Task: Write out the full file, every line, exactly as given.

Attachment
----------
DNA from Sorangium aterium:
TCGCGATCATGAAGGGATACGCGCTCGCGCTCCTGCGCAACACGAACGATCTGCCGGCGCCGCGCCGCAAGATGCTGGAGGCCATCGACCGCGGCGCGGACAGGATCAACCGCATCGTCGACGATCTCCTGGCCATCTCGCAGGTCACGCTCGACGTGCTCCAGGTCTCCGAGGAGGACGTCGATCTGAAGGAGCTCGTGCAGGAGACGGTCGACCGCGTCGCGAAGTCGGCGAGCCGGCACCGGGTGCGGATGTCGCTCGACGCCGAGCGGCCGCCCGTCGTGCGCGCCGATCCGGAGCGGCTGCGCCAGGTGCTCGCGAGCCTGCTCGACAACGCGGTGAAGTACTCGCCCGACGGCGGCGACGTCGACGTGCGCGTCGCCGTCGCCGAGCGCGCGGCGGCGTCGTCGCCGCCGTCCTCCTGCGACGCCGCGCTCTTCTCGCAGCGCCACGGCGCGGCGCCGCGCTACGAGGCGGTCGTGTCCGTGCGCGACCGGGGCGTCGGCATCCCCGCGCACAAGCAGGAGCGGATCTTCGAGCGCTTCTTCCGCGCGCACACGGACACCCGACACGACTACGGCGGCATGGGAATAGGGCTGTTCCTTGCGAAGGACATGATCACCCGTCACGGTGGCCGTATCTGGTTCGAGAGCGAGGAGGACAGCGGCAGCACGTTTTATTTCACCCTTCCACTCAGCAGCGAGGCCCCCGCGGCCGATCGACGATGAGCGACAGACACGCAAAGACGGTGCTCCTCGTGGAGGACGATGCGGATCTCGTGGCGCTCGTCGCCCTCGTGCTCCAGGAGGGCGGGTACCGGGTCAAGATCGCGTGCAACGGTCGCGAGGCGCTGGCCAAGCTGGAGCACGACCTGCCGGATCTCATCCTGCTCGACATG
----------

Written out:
DNA from Sorangium aterium:
TCGCGATCATGAAGGGATACGCGCTCGCGCTCCTGCGCAACACGAACGATCTGCCGGCGCCGCGCCGCAAGATGCTGGAGGCCATCGACCGCGGCGCGGACAGGATCAACCGCATCGTCGACGATCTCCTGGCCATCTCGCAGGTCACGCTCGACGTGCTCCAGGTCTCCGAGGAGGACGTCGATCTGAAGGAGCTCGTGCAGGAGACGGTCGACCGCGTCGCGAAGTCGGCGAGCCGGCACCGGGTGCGGATGTCGCTCGACGCCGAGCGGCCGCCCGTCGTGCGCGCCGATCCGGAGCGGCTGCGCCAGGTGCTCGCGAGCCTGCTCGACAACGCGGTGAAGTACTCGCCCGACGGCGGCGACGTCGACGTGCGCGTCGCCGTCGCCGAGCGCGCGGCGGCGTCGTCGCCGCCGTCCTCCTGCGACGCCGCGCTCTTCTCGCAGCGCCACGGCGCGGCGCCGCGCTACGAGGCGGTCGTGTCCGTGCGCGACCGGGGCGTCGGCATCCCCGCGCACAAGCAGGAGCGGATCTTCGAGCGCTTCTTCCGCGCGCACACGGACACCCGACACGACTACGGCGGCATGGGAATAGGGCTGTTCCTTGCGAAGGACATGATCACCCGTCACGGTGGCCGTATCTGGTTCGAGAGCGAGGAGGACAGCGGCAGCACGTTTTATTTCACCCTTCCACTCAGCAGCGAGGCCCCCGCGGCCGATCGACGATGAGCGACAGACACGCAAAGACGGTGCTCCTCGTGGAGGACGATGCGGATCTCGTGGCGCTCGTCGCCCTCGTGCTCCAGGAGGGCGGGTACCGGGTCAAGATCGCGTGCAACGGTCGCGAGGCGCTGGCCAAGCTGGAGCACGACCTGCCGGATCTCATCCTGCTCGACATG